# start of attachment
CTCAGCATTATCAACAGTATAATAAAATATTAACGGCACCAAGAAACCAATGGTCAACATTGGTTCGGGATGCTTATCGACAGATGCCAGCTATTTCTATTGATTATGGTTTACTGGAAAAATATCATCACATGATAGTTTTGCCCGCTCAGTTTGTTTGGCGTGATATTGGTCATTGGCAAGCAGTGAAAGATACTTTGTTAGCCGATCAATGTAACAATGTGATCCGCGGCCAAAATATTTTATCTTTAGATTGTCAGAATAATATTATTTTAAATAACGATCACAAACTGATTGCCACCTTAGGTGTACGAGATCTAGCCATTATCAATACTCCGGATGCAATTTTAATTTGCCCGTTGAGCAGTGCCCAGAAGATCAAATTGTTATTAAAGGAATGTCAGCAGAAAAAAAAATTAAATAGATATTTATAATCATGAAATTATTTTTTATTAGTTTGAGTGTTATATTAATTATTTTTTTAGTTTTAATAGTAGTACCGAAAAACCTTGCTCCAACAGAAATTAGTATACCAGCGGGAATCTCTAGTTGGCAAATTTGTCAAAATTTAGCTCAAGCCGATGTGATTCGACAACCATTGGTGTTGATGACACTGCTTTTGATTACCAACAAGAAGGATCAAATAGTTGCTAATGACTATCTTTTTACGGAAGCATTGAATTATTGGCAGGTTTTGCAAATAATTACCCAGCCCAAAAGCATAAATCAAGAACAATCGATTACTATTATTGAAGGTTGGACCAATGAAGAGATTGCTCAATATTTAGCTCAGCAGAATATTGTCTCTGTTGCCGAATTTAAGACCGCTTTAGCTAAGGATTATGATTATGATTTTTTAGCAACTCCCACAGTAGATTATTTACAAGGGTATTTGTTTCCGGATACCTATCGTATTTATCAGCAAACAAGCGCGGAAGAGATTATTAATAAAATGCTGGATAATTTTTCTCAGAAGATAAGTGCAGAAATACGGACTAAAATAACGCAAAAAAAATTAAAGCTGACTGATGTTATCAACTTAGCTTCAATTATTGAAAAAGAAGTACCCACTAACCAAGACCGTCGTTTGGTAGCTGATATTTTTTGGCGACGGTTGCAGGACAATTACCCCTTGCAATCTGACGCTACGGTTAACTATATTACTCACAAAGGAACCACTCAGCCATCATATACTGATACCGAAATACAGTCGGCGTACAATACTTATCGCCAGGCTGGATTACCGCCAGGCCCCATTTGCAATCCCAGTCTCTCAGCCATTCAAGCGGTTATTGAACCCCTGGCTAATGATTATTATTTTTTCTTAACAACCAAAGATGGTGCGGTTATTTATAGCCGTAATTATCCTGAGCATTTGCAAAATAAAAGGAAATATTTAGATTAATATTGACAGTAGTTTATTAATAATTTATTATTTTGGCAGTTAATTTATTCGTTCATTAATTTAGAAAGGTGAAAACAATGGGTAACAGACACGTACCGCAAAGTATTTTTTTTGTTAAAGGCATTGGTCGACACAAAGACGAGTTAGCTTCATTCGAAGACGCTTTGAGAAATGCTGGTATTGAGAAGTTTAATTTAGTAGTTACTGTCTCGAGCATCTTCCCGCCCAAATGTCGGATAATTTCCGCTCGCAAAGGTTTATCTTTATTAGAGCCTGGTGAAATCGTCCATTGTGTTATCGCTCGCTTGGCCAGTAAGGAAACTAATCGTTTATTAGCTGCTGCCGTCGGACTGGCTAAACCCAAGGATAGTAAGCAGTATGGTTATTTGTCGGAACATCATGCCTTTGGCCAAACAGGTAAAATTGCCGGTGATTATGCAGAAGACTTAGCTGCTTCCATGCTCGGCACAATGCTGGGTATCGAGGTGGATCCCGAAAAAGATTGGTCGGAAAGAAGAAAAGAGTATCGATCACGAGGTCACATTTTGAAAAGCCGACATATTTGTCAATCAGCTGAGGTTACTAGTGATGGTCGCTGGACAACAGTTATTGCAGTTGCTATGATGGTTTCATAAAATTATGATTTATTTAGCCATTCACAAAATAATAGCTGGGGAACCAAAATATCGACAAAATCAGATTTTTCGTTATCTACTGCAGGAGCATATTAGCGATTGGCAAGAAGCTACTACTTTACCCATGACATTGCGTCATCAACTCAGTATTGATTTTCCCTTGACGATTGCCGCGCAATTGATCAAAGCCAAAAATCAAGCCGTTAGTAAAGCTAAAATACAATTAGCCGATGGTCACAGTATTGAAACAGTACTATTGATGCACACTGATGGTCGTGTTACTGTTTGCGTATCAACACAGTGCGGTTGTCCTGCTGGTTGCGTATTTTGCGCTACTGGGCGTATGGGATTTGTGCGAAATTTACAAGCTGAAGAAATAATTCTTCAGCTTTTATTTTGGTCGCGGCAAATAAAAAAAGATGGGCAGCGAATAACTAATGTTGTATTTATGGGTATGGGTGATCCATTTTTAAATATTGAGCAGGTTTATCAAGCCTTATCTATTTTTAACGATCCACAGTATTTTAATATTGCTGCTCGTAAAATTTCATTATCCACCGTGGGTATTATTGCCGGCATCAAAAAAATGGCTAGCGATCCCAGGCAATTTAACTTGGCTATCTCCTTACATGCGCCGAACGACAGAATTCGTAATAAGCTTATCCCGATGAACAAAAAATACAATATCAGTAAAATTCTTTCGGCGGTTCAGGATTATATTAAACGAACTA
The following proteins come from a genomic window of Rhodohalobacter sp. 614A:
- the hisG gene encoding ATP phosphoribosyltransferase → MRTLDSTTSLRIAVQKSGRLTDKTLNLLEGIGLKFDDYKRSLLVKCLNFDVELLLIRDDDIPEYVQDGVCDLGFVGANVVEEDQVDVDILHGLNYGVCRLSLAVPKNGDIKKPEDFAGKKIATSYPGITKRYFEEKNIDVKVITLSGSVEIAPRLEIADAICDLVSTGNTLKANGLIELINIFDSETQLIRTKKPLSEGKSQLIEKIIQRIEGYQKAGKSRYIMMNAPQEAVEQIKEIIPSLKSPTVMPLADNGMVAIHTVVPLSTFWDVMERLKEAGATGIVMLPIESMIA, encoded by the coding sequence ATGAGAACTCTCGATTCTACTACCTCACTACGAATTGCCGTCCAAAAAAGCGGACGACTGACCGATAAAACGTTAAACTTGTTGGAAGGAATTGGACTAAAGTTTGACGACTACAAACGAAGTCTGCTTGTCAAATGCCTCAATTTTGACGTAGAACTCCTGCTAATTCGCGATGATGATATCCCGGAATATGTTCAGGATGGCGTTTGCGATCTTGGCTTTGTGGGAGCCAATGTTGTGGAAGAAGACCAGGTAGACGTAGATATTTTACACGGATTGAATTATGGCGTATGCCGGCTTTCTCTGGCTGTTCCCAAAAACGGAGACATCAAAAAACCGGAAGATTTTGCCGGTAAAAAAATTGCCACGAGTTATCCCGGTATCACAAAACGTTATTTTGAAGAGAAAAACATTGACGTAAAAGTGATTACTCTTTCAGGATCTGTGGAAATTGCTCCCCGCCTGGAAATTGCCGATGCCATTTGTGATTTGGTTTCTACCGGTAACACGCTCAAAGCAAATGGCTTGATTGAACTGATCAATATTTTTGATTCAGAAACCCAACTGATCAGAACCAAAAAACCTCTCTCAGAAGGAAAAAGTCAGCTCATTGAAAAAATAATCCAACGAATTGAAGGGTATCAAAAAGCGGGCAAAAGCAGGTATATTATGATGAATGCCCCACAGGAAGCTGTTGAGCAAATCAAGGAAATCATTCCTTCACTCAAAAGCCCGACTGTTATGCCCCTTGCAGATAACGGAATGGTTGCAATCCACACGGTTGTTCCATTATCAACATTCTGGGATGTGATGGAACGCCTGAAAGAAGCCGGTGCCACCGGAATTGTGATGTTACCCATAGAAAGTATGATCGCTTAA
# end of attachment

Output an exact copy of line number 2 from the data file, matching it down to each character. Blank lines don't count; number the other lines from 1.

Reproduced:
The following proteins come from a genomic window of Rhodohalobacter sp. 614A: